The crux of the trial dates back a few months earlier, back to when Sloane was the most feared and relentless employee of a soulless Washington firm headed by George Dupont (Sam Waterston). The Olivia Pope of selling people on bad laws, Sloane heads a team of young and hungry trainees who hang on her every word and feed off the meat she leaves behind from her kills. With no husband, kids, or friends to slow her down, she’s not a “strong female character” so much as she is a strong character who happens to be female. And woe to the men who refuse to see her in the same light.

When the cigar-chomping head of a powerful gun lobby drops by the office and offers the firm a mountain of money to help stir female sentiment against a bill that require background checks for firearm purchases, Dupont lays Sloane down on the table like he’s holding a royal flush. Big mistake. Huge. Following a panicked 3am phone call her to her seemingly loyal protégée, Jane Molloy (Allison Pill), Sloane assembles her crew and announces that she’s defecting to the other side, joining the good-hearted, granola-chewing boutique lobby firm across town that’s fighting in support of the bill. Most of her underlings agree to come along — Jane, to everyone’s shock, does not.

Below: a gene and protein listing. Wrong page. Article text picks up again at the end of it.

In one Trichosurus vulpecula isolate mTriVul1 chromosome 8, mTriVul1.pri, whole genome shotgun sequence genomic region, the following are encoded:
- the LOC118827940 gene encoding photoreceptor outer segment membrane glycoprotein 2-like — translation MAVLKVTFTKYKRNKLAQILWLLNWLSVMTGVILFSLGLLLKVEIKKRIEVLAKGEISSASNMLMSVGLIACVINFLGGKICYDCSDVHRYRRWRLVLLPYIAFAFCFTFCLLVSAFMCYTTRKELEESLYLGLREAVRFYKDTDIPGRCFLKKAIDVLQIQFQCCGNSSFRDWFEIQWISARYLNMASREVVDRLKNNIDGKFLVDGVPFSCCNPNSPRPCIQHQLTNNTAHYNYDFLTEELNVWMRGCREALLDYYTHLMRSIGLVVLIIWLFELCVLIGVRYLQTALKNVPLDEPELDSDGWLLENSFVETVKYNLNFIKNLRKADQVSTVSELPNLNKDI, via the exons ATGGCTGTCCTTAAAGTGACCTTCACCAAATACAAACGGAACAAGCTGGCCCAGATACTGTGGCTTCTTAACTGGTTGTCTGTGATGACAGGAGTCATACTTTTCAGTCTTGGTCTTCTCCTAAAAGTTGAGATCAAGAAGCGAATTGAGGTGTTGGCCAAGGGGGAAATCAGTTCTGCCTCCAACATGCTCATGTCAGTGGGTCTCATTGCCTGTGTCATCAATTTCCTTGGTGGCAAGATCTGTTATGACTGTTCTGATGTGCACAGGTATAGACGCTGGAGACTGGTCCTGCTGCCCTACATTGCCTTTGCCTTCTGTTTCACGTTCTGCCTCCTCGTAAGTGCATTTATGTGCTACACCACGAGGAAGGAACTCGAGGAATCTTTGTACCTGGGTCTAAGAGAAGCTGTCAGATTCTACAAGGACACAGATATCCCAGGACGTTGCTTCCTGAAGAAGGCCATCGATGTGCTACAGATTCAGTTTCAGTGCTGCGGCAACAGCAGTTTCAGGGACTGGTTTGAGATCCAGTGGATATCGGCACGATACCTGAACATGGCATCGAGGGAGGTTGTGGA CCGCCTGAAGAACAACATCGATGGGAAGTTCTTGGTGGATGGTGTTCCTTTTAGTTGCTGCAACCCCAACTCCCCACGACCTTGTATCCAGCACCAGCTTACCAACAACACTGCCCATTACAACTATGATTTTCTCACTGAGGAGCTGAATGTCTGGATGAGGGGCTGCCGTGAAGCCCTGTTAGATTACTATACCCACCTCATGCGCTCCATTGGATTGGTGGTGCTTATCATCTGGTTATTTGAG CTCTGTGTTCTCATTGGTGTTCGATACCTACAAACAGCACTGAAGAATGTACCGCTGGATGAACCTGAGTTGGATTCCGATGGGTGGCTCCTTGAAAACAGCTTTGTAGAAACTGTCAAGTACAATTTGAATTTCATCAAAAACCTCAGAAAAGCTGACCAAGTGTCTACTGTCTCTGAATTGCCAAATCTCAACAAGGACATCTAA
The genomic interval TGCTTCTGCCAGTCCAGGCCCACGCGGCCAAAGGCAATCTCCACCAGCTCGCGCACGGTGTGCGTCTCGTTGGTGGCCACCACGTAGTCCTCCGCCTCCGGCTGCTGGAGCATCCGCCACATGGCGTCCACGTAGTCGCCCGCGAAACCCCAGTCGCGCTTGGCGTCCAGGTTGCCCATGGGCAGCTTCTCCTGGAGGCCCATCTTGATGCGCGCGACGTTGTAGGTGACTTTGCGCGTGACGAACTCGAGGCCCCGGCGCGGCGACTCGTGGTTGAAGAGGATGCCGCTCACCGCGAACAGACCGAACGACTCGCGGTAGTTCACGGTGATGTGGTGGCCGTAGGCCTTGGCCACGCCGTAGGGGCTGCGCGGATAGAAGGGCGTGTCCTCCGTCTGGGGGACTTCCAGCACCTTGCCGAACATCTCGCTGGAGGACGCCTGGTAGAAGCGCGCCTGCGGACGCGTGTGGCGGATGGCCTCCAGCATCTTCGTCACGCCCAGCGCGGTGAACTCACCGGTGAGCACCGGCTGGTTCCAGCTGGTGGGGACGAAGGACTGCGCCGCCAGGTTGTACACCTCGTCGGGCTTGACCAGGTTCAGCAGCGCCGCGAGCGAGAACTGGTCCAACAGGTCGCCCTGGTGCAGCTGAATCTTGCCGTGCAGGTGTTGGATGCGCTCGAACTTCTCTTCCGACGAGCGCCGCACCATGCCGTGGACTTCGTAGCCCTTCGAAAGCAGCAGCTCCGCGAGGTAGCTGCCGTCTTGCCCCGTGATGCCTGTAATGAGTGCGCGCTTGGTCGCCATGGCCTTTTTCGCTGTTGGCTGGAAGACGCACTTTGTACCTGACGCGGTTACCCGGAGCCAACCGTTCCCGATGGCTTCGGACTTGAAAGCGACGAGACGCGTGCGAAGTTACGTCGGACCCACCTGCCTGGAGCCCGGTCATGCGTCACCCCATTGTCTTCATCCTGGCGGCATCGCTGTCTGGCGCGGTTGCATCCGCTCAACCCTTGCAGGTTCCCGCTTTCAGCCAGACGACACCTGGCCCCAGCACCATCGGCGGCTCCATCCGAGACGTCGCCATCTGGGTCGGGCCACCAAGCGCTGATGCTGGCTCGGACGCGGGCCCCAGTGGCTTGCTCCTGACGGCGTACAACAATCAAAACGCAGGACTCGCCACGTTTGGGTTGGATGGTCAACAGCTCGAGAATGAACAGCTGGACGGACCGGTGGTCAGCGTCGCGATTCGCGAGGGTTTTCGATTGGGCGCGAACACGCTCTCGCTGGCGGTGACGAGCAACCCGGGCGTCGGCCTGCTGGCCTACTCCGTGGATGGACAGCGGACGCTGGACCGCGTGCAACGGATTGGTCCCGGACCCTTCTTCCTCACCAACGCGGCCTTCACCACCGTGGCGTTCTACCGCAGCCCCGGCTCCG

And so begins a chess-like war of the wills, a David and Goliath story that moves with the bitter energy of Aaron Sorkin (but lacks his sharpness or righteous moral anger) and the savageness of Sun Tzu (but lacks his logic or clarity of thought). Madden, a solid journeyman without a signature style, knows enough to stay out of his protagonist’s way. Sloane is a force of nature, an indomitable winner who’s refreshingly deprived of any lugubrious backstory to explain why she became this way. It’s possible that she’s developed a conscience overnight, that the gun bill triggered something in her that had previously been dormant, but it’s far more likely that she’s just tickled by the challenge of trying to gut the most powerful special interest in Washington. This is fun for her, and Chastain has the time of her life indulging the character’s bloodthirsty behavior.

Miss Sloane - Jessica Chastain

“Miss Sloane”

EuropaCorp